determined that the individual of record is incompetent.


Sec.  105-64.202  How do I request access in person?

    If appearing in person, you must properly identify yourself through 
photographic identification such as an agency identification badge, 
passport, or driver's license. Records will be available during normal 
business hours at the offices where the records are maintained. You may 
examine the record and be provided a copy on request. If you want 
someone else to accompany you when reviewing a record, you must first 
sign a statement authorizing the disclosure of the record; the 
statement will be maintained with your record.


Sec.  105-64.203  How do I request access in writing?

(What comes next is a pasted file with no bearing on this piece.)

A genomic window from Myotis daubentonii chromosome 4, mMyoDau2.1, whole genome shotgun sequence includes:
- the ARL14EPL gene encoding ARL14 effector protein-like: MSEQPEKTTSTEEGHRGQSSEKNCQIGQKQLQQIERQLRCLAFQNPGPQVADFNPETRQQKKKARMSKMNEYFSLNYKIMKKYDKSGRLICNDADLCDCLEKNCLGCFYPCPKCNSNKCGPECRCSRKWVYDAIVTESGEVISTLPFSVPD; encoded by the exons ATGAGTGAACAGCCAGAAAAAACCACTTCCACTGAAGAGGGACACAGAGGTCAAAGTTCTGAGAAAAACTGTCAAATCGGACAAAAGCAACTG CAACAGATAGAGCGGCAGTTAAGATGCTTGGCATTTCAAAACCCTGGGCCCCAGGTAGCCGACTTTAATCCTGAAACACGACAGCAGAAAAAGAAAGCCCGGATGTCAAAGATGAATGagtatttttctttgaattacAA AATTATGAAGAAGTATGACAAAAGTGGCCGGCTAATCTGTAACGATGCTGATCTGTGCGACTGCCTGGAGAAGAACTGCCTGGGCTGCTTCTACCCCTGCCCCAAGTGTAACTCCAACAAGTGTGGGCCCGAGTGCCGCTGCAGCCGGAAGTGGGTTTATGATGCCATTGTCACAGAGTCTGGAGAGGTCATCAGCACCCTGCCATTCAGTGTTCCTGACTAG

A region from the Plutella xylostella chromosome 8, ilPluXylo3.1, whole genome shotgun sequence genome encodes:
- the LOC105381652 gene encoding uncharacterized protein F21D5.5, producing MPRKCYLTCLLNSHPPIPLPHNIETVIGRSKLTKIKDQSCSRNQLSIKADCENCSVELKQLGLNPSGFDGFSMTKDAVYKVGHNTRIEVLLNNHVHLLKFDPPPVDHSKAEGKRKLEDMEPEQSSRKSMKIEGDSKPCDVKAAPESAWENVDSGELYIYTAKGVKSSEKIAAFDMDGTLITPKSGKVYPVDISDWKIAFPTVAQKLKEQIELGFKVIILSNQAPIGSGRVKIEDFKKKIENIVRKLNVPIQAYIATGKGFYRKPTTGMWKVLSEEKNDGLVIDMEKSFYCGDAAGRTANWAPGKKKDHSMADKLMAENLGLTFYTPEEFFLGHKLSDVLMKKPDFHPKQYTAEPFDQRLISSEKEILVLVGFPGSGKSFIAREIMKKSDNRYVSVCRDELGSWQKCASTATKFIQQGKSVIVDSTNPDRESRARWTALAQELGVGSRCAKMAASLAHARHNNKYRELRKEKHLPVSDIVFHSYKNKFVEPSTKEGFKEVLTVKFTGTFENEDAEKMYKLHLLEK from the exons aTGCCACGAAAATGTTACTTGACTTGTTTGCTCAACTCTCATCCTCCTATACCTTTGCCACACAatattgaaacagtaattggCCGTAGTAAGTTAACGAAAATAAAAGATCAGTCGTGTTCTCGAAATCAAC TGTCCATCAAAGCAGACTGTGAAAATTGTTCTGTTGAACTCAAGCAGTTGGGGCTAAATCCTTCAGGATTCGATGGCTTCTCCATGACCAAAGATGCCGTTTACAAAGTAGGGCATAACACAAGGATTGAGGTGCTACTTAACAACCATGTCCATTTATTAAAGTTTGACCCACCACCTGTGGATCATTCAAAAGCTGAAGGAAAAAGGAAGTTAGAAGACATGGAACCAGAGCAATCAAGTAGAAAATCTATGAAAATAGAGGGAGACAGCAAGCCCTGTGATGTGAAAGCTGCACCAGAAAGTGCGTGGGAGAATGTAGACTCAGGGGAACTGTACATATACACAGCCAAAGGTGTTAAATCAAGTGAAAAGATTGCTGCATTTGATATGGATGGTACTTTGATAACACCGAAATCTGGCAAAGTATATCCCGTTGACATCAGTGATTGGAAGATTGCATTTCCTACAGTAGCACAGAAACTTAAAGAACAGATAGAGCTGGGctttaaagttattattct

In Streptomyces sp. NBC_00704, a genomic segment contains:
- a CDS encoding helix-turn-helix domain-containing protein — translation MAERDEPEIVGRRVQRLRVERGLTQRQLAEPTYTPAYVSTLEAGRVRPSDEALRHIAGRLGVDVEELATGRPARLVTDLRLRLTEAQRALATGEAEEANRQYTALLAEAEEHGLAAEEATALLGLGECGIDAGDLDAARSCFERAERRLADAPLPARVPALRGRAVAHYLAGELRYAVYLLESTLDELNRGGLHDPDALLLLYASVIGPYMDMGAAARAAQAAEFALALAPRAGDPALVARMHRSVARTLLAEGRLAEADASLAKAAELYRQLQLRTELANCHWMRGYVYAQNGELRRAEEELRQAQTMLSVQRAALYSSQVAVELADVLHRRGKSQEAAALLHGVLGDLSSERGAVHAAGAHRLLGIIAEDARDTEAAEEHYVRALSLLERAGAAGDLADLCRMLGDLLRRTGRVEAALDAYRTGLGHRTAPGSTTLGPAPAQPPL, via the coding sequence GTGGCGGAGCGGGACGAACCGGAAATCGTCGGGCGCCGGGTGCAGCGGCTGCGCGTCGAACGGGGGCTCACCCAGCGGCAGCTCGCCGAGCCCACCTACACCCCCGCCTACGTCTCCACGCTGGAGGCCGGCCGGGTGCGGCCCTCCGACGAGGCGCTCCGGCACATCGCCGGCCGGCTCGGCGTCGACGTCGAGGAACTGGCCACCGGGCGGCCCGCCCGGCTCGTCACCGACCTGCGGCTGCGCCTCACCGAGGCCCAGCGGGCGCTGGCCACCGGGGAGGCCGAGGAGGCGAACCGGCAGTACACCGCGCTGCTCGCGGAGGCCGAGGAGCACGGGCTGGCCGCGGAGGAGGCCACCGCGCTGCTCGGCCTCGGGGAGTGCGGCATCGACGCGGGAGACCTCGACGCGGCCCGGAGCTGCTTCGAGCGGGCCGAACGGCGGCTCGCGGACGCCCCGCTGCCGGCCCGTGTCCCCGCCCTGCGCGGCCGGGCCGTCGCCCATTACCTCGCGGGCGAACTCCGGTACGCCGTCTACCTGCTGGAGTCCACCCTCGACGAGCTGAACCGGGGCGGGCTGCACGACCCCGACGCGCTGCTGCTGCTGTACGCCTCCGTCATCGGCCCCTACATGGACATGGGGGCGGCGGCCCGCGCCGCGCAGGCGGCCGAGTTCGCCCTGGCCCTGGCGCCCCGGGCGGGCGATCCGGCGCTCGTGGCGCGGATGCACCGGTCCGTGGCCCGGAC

If you request access in writing, mark both the envelope and the 
request letter ``Privacy Act Request.'' Include in the request your 
full name and address; a description of the records you seek; the title 
and number of the system of records as published in the Federal 
Register; a brief description of the nature, time, and place of your 
association with GSA; and any other information you believe will help 
in locating the record.


Sec.  105-64.204  How do parents or guardians obtain access to records?

    If you are the parent or guardian of a minor, or of a person 
judicially determined to be incompetent, you must provide full 
information about the individual of record. You also must properly 
identify yourself and provide a copy of the birth certificate of the 
individual, or a court order establishing guardianship, whichever 
applies.

[[Page 3784]]

Sec.  105-64.205  Who will provide access to my record?

    The system manager will make a record available to you on request, 
unless special conditions apply, such as for medical, law enforcement,